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Floodplain management

The department regulates floodplain harvesting through licensing, measurement and management.

The Murray River at Moama in New South Wales.

About floodplain management

Floodplain management aims to improve and maintain natural floodplain flows in rural areas. This is done through the development of floodplain management plans, licensing of floodplain harvesting, and addressing unapproved flood works.

Licensing floodplain harvesting means that the NSW Government can make sure this form of water take is managed and measured within legal limits.

Setting the requirements for how licence holders will measure floodplain harvesting water take.

Feedback from the community has informed licensing of floodplain harvesting.

Floodplain management plans provide the framework for coordinating the development of flood works on a whole-of-valley basis.

A compliance program focused on improving floodplain connectivity in the northern Basin.

Find resources, such as fact sheets and publications.

Floodplain projects and programs

A major drain servicing multiple properties.

A project to improve the rules for managing coastal agricultural drainage works in NSW.

New England Highway and rail line, East Maitland

The scheme was built to protect life and property from the impacts of flooding to the Hunter community.

Reforming management of floodplain harvesting

Floodplain harvesting is when water flowing across floodplains is captured and used, (e.g. irrigation). This happens when water spills out from a river during a major flood or overland flow after a significant rainfall event.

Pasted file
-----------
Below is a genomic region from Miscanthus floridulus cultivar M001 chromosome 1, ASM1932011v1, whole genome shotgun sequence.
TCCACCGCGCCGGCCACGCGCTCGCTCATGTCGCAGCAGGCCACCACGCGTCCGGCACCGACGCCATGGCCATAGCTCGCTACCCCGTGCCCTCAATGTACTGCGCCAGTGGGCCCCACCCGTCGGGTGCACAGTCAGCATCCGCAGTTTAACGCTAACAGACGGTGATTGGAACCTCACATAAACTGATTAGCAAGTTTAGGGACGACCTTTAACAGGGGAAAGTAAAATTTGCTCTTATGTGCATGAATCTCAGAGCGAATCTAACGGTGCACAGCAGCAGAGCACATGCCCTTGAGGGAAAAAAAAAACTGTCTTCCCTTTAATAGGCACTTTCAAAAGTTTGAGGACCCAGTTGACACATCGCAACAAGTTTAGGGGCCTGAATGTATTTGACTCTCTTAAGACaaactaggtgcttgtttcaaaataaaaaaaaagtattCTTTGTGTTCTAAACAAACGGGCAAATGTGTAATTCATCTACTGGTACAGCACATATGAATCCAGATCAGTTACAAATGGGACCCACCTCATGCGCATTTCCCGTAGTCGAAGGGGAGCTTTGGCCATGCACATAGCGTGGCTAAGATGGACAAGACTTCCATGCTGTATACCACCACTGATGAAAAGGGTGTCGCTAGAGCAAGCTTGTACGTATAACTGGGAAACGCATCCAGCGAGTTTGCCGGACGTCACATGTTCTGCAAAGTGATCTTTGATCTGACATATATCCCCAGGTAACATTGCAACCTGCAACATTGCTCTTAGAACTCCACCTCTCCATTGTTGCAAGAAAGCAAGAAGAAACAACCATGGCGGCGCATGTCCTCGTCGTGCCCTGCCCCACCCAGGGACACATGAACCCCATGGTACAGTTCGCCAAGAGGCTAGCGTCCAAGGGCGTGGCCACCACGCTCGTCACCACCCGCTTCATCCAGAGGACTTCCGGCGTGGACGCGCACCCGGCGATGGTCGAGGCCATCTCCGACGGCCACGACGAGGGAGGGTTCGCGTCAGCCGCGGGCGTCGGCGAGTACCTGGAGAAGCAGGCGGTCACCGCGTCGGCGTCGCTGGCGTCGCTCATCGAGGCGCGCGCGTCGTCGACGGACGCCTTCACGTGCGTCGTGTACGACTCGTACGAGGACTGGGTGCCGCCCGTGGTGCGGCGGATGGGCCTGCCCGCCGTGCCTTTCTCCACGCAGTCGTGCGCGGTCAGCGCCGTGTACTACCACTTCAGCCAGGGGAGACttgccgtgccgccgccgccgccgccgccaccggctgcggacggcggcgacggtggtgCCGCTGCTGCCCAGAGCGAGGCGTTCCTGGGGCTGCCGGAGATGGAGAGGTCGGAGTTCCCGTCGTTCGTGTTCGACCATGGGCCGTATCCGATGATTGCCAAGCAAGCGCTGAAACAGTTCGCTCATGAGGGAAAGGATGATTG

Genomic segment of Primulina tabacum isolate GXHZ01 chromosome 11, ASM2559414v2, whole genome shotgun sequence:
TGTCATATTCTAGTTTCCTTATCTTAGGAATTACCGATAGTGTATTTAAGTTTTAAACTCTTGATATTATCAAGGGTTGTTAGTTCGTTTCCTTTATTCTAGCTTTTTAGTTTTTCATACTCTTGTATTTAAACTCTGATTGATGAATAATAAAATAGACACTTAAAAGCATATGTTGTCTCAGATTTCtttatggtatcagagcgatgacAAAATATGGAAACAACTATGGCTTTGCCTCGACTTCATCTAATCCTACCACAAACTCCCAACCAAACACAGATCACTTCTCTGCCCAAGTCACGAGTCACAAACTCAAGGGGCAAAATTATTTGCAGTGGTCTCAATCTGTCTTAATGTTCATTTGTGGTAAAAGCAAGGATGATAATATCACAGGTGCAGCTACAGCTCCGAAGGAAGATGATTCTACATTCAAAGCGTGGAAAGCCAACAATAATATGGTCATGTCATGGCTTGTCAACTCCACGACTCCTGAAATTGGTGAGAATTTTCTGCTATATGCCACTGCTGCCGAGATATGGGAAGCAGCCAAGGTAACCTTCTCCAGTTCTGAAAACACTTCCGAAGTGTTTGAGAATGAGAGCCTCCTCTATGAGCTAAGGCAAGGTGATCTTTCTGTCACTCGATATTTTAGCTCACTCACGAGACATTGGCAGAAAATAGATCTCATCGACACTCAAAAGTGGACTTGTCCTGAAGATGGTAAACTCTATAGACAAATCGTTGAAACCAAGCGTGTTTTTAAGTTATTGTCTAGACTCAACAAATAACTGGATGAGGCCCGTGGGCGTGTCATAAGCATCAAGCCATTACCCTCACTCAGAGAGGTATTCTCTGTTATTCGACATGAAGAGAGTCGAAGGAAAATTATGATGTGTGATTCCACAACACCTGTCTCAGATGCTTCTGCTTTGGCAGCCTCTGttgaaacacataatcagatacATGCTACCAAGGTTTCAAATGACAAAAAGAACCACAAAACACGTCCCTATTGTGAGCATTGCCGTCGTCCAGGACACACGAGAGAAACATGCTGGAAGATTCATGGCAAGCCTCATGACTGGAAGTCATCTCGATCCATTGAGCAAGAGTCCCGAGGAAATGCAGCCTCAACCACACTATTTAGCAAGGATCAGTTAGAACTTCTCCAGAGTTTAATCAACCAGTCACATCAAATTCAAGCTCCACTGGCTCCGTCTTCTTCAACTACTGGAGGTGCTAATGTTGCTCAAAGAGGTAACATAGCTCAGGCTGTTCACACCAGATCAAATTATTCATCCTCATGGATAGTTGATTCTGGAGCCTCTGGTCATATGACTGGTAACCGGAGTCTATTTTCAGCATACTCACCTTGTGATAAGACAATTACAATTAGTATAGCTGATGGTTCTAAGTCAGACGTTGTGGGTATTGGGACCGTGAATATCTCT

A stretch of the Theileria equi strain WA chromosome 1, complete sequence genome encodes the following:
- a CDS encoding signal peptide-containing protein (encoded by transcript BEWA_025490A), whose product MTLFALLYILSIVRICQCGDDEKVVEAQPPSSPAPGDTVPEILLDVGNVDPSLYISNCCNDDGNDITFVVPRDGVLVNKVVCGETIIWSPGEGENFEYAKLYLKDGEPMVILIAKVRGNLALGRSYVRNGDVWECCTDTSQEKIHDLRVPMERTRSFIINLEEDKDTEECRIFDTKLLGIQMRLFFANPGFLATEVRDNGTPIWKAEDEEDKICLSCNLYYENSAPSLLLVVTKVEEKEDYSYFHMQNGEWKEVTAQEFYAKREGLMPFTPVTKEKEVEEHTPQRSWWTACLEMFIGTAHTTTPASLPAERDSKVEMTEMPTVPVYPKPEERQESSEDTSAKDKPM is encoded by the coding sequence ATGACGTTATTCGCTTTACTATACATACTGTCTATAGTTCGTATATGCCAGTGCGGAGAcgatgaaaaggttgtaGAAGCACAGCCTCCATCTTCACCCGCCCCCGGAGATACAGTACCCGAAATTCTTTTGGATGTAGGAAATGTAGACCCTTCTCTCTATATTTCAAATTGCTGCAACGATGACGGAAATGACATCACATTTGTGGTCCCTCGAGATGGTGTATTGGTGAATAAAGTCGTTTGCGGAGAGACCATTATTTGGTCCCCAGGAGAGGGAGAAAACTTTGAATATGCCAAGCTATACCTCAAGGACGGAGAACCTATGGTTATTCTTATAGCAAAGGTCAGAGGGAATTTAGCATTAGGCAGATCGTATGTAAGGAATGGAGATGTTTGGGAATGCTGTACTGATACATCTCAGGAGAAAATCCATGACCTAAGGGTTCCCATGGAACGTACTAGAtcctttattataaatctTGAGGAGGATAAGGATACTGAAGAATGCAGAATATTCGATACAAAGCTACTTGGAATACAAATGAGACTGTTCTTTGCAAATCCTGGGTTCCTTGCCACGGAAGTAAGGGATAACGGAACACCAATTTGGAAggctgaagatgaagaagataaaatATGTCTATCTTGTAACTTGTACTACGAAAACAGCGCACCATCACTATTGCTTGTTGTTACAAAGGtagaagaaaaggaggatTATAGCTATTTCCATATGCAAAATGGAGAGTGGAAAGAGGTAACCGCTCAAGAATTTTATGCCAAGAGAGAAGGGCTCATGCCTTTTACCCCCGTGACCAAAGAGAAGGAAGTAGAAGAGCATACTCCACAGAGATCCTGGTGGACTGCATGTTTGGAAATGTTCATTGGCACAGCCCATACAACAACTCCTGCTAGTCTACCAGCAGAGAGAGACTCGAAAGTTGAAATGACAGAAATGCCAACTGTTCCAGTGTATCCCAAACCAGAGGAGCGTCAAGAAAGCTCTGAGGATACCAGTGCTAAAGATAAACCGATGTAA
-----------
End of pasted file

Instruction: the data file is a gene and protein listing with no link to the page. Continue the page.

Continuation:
Together with other forms of water extraction, floodplain harvesting can push surface water take above the limits set out in NSW water sharing plans and the Murray-Darling Basin Plan.

The NSW Government is reforming the management of water on the floodplains of inland NSW. Our aim is to make sure there is a fair share for all users and the environment.

The reform will bring floodwater take into the water licensing framework and reduce floodplain harvesting to within legal limits.

This is being done by regulating floodplain harvesting through licensing, measurement and management. It will make sure there is a more certain and sustainable future for all water.

The reform will improve:

  • accounting and management of flood water take
  • flows for downstream users on the floodplains
  • clarity on the rules for all water users and the regulator (Natural Resources Access Regulator or NRAR)
  • river health and connectivity between important ecosystems
  • outcomes for native fish, birds, plants and other wildlife.

Frequently asked questions

Visit our FAQ page to find answers to commonly asked questions and gain a better understanding about harvesting floodplains.

See FAQs